Most schoolchildren are taught to start an outline with “I, II, III”—a quintessentially linear structure. But for many writers, this rote method leads to “outliner’s block”: the relative inability to produce a traditional outline. Most writers are familiar with the anxiety that facing an empty page can provoke. Not knowing where to begin a project, they find that all their ideas have suddenly deserted them, leaving their minds as blank as the paper. An empty outline only compounds that problem by imposing the expectation of a rigid structure too early in the process. Unsurprisingly, writers afflicted with this syndrome tend to compose first and outline later, if at all. When structure is a mere afterthought, coherence and persuasiveness inevitably suffer.
The best way to avoid this pitfall is to make some type of nonlinear outline before planning the linear structure. The nonlinear form—whether a “mind map” or a “whirlybird”—helps you generate and accumulate your thoughts in no particular order before worrying about assembling them into a sensible linear format. You separate the begetting of ideas from their arrangement. For those who have difficulty outlining, nonlinear methods can be a godsend. And they are easy to learn.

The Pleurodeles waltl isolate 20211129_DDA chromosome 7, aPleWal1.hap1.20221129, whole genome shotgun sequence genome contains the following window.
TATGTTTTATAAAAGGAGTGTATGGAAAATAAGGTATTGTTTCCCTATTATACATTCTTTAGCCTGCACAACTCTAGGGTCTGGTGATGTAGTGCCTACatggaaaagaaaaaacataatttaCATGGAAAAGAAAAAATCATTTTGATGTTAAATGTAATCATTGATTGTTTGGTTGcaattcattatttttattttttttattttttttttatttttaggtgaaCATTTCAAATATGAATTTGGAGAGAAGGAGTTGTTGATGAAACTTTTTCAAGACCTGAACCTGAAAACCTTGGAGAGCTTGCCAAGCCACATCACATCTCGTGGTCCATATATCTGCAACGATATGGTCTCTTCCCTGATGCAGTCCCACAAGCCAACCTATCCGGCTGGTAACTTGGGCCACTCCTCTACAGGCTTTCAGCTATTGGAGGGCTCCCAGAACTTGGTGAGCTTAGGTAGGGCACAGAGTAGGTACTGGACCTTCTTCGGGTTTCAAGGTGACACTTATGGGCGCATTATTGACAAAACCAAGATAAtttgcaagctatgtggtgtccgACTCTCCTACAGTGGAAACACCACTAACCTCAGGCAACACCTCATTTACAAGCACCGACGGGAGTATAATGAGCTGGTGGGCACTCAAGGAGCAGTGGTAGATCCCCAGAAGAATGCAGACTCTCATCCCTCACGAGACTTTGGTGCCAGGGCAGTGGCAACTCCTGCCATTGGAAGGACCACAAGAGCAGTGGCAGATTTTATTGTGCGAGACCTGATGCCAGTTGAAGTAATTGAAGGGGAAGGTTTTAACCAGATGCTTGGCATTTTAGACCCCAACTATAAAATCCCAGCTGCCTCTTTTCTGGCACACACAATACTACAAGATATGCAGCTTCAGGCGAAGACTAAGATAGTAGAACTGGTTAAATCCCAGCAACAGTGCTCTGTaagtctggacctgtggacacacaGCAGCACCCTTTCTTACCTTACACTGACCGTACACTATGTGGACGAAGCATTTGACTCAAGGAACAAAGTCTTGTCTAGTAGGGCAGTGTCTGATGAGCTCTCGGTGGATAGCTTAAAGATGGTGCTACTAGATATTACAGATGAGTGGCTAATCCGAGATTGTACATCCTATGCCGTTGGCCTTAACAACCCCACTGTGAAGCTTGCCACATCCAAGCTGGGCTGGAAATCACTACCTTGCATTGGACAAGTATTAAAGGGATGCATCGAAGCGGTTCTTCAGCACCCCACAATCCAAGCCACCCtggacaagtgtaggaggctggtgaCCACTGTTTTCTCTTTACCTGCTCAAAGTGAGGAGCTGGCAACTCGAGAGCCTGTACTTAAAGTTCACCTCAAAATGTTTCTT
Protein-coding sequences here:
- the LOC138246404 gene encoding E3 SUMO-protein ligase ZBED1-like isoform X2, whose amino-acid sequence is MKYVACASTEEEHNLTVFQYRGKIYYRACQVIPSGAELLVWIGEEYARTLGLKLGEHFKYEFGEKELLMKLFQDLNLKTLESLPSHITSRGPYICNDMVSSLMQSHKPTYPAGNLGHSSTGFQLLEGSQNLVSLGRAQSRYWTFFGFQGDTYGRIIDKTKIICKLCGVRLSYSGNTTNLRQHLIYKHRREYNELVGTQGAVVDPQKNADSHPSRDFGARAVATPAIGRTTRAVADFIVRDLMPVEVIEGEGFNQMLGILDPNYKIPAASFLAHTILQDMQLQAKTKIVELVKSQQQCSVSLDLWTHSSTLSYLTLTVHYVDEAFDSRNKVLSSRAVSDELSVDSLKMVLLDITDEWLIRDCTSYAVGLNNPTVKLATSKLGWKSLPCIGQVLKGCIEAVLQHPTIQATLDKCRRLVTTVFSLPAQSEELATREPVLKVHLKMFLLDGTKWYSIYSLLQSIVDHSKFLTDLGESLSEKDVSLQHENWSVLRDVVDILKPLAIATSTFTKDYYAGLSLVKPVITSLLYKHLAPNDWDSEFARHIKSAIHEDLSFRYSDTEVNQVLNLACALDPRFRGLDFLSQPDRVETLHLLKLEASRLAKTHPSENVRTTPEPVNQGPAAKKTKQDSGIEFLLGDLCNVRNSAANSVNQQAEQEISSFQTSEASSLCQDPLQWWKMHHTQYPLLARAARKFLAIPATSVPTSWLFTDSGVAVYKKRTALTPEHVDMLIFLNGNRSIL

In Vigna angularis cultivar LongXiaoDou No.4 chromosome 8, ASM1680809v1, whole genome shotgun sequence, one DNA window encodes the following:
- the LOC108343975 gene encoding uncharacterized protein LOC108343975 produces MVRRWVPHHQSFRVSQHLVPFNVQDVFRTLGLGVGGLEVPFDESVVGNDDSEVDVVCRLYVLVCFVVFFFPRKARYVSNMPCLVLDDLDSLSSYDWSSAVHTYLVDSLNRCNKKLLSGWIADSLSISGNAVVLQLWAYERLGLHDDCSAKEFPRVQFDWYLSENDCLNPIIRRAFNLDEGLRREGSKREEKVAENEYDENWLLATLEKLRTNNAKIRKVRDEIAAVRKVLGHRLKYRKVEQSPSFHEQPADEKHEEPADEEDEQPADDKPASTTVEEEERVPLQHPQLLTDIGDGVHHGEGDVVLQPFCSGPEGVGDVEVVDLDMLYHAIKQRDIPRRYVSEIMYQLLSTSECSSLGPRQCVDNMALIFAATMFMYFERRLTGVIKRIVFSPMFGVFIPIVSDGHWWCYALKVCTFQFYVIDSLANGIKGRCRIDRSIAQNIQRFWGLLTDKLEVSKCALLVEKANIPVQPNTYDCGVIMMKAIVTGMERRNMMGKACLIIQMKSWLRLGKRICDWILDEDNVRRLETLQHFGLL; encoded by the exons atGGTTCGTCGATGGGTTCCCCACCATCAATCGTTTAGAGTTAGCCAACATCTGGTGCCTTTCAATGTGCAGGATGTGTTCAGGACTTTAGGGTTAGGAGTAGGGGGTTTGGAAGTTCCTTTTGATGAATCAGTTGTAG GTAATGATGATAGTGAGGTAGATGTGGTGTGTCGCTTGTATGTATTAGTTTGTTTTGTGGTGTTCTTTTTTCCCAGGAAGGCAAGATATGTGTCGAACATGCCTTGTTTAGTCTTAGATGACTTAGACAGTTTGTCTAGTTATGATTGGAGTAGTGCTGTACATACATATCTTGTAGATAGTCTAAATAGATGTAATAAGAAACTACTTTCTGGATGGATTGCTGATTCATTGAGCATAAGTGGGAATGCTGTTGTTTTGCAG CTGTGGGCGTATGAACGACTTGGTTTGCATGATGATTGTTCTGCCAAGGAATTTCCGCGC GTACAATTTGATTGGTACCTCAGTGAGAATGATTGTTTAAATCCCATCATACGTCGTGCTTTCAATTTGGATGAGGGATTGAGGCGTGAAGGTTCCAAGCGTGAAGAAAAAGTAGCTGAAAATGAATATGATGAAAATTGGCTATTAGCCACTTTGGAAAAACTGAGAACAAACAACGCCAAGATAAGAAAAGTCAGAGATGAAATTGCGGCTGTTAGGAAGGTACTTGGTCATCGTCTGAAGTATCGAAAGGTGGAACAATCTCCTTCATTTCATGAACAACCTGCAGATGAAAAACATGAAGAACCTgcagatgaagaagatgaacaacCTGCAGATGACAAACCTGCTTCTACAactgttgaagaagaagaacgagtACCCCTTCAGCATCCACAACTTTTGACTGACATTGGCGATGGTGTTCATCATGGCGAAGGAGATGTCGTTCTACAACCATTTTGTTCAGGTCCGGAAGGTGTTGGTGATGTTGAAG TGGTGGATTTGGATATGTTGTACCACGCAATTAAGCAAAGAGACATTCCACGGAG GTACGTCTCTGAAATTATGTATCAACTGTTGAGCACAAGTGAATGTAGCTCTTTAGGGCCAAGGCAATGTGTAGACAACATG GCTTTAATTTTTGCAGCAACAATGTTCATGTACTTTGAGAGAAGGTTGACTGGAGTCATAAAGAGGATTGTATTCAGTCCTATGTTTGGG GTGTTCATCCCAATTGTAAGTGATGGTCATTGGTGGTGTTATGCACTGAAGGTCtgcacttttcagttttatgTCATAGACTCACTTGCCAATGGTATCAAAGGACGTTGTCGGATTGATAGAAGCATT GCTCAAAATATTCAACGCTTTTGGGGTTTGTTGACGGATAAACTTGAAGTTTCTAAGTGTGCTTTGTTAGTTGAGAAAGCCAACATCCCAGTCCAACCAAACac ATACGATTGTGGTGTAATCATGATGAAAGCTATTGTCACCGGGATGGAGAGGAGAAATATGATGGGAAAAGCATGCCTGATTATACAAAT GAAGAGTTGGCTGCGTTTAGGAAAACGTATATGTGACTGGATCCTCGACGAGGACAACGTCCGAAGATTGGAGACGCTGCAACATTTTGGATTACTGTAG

In Part 1 of Bryan Garner’s forthcoming ten-part webinar series, Legal Writing in Plain English, you’ll learn how to use nonlinear outlining to jump-start any writing project. Participants in Garner’s live seminars routinely say that this method enables them to produce excellent work in remarkably little time. With most projects, 15 short minutes with Garner’s coaching will probably make you feel as if you’re halfway home.
Legal Writing in Plain English 9–16 (2d ed. 2013).
The Winning Brief 29–34 (3d ed. 2014).
Garner on Language and Writing 8–11 (2009).
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